Mary Franzel and her pets almost made it through Idaho’s 2015-16 wolf trapping season unscathed.
On Friday, the Clark Fork resident was cross-country skiing north of town on Lightning Creek Road when her dog was caught at road’s edge by a leg-hold trap.
It was Franzel’s third intimate encounter in six years with Idaho’s campaign to reduce the number of gray wolves that proliferated after being reintroduced in the mid-1990s.
In April 2010, her 85-pound German shepherd died after eating a piece of sausage laced with an over-the-counter poison.
“I saw my dogs pick something up from the middle of East Fork Lightning Creek Road as we hiked along,” she said.
By the time Franzel drove home, the shepherd was foaming at the mouth and suffering grand mal seizures. “He died and it wasn’t pretty,” she said. “My other two dogs got less of the meat and the vet was able to treat them. They survived.”
Putting out poison to kill wolves is illegal in Idaho and the culprit would be punished if caught, maybe. No one knows how common poisoning is among wolf haters, or how may pets, raptors and other wildlife are poisoned.
However, trapping is legal in Idaho (rules and regulations here). It’s a useful management tool for wolves and other critters that are difficult to hunt.
But everyone who ventures into the woods during Idaho’s wolf trapping season should know the hazards. From Nov. 15 through March 31, hidden wolf traps pose a threat that ranges from minor to deadly for pets.
In 2013, one of Franzel’s dogs that survived the poisoning was caught in a leg-hold trap just 75 feet from where she parked her car off State Highway 200. She was out for a hike on Avista land near the Idaho-Montana border.
“We were on a nice trail that’s fun to walk with a dog,” she said. “Idaho Fish and Game said there should be no traps there without Avista’s approval after I reported the incident, but they didn’t even issue a citation. They just told the trapper to remove his traps.”
Last week, Franzel and her one-year-old adopted dog, Morgan, once again paid the price for living in Idaho wolf country. She’s quick to point out the encounter could have been a lot worse.
“I just got off the phone with the trapper,” Franzel said when called for an interview. “Actually, I was a bit taken back at first. Someone at Fish and Game gave the trapper my phone number without asking me after I called to report the incident and the numbers on the trap. I don’t think that’s generally a good idea.
“That said, the trapper was a very nice guy and I appreciated the call. He said he was sorry my dog was caught by one of his traps and that he was glad to hear the dog is okay. He said he’d let me know when he puts out traps again.”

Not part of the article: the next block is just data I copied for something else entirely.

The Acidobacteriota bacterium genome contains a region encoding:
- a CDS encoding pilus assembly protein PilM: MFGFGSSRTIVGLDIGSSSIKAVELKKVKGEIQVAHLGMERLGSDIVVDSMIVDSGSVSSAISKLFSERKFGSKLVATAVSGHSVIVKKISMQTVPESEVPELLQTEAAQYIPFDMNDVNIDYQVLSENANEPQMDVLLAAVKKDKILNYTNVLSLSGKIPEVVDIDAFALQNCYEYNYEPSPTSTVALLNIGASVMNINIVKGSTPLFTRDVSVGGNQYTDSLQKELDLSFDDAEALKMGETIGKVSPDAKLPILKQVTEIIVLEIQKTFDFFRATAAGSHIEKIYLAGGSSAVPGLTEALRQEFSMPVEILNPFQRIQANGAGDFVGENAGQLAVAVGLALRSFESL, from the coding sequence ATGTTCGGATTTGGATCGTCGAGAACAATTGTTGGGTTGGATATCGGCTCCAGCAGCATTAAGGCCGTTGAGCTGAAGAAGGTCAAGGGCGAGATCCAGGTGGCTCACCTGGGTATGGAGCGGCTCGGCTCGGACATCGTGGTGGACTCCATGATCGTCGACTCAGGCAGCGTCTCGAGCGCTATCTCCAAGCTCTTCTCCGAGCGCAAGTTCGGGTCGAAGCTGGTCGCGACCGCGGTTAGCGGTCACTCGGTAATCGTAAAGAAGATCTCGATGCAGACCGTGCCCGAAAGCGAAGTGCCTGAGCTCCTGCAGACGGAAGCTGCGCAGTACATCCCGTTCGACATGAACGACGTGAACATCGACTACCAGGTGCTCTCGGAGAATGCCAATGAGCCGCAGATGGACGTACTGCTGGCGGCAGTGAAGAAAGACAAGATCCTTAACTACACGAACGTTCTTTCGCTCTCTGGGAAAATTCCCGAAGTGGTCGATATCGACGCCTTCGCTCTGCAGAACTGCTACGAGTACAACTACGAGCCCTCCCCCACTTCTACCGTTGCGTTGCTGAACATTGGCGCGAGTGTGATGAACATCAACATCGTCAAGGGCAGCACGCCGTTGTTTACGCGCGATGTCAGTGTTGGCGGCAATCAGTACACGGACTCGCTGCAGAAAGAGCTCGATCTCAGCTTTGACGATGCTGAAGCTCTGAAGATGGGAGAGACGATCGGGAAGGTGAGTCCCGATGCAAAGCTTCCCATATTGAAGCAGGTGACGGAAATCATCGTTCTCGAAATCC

Idaho trappers must take a mandatory course before purchasing wolf trapping tags. In the class, Idaho Fish and Game instructors encourage potential trappers to be cognizant of recreational use in areas where they are trapping, said Chip Corsi, the department’s Panhandle Region manager.
“We encourage them to avoid placing sets with a high potential for a conflict,” he said.
Page 33 of Idaho’s trapping rules spells out that traps can be legally set within 5 feet from the center of a trail. Even dogs on a leash are exposed to traps.
Regarding roads, the rules say traps are simply required to be off the road and right of way, with an exception for bridges and culverts.
Wolves often cruise trails and blocked roads for easy going as their noses scan the breeze for the scent of prey. Trappers take advantage of that behavior by setting traps where they can be easily checked without getting off a snowmobile and leaving more human scent.
The trap that snapped on Morgan’s foot last week was legally set just off the Lightning Creek Road, Fish and Game officials said, even though Franzel could touch the trap with her ski pole from the road.
Franzel doesn’t condemn the trapper. “I know they have just as much right to be out there as long as they’re following the law, and he was,” she said.
He also used a non-lethal leg-hold trap for the set along the road. The steel trap pinched Morgan’s paw but did not injure bones or break the skin, Franzel said.
“The dog was calm, so I took two photos before releasing him,” she said. “There’s blood on his paw in the picture, but that’s from the squirrel bait at the trap.”
The trapper told her he’d set another trap farther off the road that would have been much more difficult to release.
Indeed, Idaho allows a wide range of wolf traps, including deadly snares that can strangle any animal that walks through them, including deer.
Also allowed are Conibear body-gripping traps designed to be instantly lethal by suffocation or by crushing an animal’s neck or skull.
Lethal traps limit suffering of a targeted animals, but leave no option to release a non-target species - or pet.
Before wolves returned to the landscape, Conibear traps were set mostly for beavers and underwater, where they were less likely to catch non-target species such as wolverines - or pets.
Read the rest of the Spokesman-Review story here.